Fourth Department Denies Dismissal of Ski Lift Case
In Tone v. Song Mountain Ski Center (Fourth Department January 2014), the appellate court reversed the trial court’s dismissal of plaintiff’s personal injury action for injuries caused while on a ski lift. The plaintiff sustained injuries while using a triple chair left at defendant’s facility. Defendant claimed that plaintiff assumed the risk of her injuries in utilizing the ski facility when she “willingly engaged in the recreational activity of downhill skiing.”
Defendant submitted evidence that plaintiff, an experienced skier, was riding the triple chairlift with her eight-year-old son and another passenger. Upon reaching the sign directing passengers to prepare to unload, plaintiff noticed that her skis were entangled with her son’s skis. Defendant did not slow or stop the chairlift, and plaintiff was unable to unload from the chairlift before it passed the unloading area. Plaintiff was injured when she either jumped or was thrown from the chairlift before it reached the safety gate that would have stopped the chairlift.
The court held that “There is undoubtedly some risk of injury inherent in entering, riding and exiting from a chairlift at a ski resort. However, . . . the latter is not of such magnitude as to eliminate all duty of care and thereby insulate the owner from claims of negligent supervision and training of the lift operator or negligent maintenance and operation of the lift itself since such negligence may unduly enhance the level of the risk assumed”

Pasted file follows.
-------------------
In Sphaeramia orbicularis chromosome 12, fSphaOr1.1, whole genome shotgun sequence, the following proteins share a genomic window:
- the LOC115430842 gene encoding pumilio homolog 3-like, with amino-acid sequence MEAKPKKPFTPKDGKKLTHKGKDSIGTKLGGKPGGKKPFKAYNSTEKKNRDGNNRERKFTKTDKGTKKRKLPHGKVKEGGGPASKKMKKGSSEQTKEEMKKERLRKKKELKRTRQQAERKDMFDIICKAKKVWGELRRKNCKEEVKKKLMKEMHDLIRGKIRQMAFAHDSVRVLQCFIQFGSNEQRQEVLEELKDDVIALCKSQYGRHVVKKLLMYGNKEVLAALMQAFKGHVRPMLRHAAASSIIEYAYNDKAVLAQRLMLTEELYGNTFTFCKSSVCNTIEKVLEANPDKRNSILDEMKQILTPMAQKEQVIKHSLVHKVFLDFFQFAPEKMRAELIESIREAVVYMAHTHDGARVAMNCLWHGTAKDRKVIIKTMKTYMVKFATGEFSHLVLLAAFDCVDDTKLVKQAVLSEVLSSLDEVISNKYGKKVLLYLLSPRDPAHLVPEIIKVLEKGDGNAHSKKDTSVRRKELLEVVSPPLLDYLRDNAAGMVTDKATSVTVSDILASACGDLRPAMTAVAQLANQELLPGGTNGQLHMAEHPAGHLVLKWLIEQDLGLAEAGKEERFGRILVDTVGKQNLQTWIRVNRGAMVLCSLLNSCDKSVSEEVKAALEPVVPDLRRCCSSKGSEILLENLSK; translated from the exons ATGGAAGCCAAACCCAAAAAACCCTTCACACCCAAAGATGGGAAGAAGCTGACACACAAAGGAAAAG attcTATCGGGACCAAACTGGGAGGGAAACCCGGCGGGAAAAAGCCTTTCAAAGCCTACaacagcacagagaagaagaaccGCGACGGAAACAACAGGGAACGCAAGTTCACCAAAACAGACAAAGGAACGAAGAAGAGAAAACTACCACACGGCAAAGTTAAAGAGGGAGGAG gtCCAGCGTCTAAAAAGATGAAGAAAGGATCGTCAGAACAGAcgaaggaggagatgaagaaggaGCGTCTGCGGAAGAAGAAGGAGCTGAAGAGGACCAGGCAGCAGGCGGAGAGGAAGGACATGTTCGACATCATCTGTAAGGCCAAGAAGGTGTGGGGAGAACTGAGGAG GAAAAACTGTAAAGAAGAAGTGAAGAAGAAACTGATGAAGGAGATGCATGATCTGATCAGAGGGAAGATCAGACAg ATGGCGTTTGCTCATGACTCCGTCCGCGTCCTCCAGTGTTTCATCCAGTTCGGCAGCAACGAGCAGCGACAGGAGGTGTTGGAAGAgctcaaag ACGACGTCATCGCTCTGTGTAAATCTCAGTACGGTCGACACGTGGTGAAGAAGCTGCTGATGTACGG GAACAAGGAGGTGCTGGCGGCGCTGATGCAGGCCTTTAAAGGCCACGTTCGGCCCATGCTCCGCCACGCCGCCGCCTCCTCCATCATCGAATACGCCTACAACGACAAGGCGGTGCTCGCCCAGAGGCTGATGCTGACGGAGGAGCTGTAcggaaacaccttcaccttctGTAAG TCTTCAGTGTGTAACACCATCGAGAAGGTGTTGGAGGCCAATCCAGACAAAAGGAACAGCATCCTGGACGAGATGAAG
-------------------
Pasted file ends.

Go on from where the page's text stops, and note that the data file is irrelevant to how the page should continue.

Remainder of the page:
The court overturned the dismissal holding that “Defendant submitted evidence that top chairlift operators are required to monitor every approach to the unloading area to ensure that skiers are unloading safely. According to defendant’s submissions, the top chairlift operators are able to see three to four approaching chairs at any given time, and are able to see to the tower where plaintiff first noticed that her skis were entangled. Once the emergency stop is activated, the chairlift is able to stop within 10 to 12 feet. Based on that evidence, we conclude that there is a triable issue of fact whether defendant was negligent in operating the chairlift.”
Sometimes the negligence of others is not as easily identified as in a car crash or slip and fall. We have experience litigating different types of cases that involve more complex situations. Please call us at Feroleto Law if you have been injured due to the negligence of others or need assistance with your case.